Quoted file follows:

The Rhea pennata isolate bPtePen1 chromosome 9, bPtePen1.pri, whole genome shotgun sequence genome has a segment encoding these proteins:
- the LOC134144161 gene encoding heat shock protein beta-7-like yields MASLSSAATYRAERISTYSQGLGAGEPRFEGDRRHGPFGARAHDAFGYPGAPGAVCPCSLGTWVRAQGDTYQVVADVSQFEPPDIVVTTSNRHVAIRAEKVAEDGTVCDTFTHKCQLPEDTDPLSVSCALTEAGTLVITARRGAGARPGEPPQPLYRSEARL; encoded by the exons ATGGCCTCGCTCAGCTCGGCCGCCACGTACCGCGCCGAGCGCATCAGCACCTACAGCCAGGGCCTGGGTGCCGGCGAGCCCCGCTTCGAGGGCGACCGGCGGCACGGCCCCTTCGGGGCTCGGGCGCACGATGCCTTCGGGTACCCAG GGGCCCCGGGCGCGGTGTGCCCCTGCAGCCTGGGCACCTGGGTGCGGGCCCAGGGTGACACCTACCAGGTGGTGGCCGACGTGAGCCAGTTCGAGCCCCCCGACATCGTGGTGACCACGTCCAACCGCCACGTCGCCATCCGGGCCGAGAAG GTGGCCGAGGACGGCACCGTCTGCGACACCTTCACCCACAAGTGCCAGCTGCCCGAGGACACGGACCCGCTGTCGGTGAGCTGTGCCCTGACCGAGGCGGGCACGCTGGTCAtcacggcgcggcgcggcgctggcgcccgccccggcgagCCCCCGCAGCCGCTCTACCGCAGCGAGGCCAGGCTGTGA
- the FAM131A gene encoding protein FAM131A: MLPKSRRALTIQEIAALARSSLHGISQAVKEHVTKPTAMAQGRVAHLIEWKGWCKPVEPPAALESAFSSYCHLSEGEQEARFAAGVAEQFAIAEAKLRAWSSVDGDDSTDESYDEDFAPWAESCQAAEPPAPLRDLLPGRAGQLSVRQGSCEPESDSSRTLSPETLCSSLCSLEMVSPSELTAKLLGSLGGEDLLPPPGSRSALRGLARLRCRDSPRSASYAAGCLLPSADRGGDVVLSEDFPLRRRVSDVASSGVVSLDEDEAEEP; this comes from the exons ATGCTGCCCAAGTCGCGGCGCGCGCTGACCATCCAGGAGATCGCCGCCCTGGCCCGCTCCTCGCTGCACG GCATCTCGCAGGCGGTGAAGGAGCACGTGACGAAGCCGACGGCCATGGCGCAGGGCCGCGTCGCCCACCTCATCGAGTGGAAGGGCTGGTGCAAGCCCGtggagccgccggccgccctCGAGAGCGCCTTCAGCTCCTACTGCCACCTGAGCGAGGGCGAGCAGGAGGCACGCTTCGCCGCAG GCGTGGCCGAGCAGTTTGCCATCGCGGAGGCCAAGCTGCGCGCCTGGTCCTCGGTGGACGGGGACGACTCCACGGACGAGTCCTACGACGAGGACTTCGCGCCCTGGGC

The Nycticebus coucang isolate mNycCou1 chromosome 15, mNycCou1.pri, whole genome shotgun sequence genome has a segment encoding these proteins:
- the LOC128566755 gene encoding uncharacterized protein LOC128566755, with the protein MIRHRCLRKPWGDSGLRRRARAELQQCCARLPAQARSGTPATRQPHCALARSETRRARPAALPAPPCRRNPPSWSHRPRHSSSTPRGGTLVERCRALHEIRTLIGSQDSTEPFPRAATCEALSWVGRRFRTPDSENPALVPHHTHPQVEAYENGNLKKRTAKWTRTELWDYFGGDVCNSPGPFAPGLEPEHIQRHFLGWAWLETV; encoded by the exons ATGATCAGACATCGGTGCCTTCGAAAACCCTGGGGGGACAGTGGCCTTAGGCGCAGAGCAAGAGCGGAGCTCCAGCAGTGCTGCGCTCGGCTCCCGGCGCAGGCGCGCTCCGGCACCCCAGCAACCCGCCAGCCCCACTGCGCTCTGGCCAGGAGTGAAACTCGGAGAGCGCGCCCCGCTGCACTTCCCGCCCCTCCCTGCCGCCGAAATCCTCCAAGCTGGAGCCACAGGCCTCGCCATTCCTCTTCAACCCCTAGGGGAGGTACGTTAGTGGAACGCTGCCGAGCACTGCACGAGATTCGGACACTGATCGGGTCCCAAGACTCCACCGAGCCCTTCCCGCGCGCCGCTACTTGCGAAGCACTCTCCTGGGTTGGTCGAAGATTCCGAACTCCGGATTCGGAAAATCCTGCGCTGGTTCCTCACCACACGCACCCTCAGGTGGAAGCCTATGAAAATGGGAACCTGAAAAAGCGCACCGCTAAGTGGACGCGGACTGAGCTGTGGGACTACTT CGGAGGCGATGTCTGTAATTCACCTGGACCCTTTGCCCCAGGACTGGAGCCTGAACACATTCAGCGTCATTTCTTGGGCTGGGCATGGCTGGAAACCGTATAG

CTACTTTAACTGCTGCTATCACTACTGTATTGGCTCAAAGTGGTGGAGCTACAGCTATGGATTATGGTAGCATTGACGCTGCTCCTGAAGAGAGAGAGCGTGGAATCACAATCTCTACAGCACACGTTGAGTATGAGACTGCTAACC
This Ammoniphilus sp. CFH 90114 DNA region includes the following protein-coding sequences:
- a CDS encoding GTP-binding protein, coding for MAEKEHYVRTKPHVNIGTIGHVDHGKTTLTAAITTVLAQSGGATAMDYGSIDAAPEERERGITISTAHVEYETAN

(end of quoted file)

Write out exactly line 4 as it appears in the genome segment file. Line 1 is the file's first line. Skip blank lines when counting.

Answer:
The Nycticebus coucang isolate mNycCou1 chromosome 15, mNycCou1.pri, whole genome shotgun sequence genome has a segment encoding these proteins: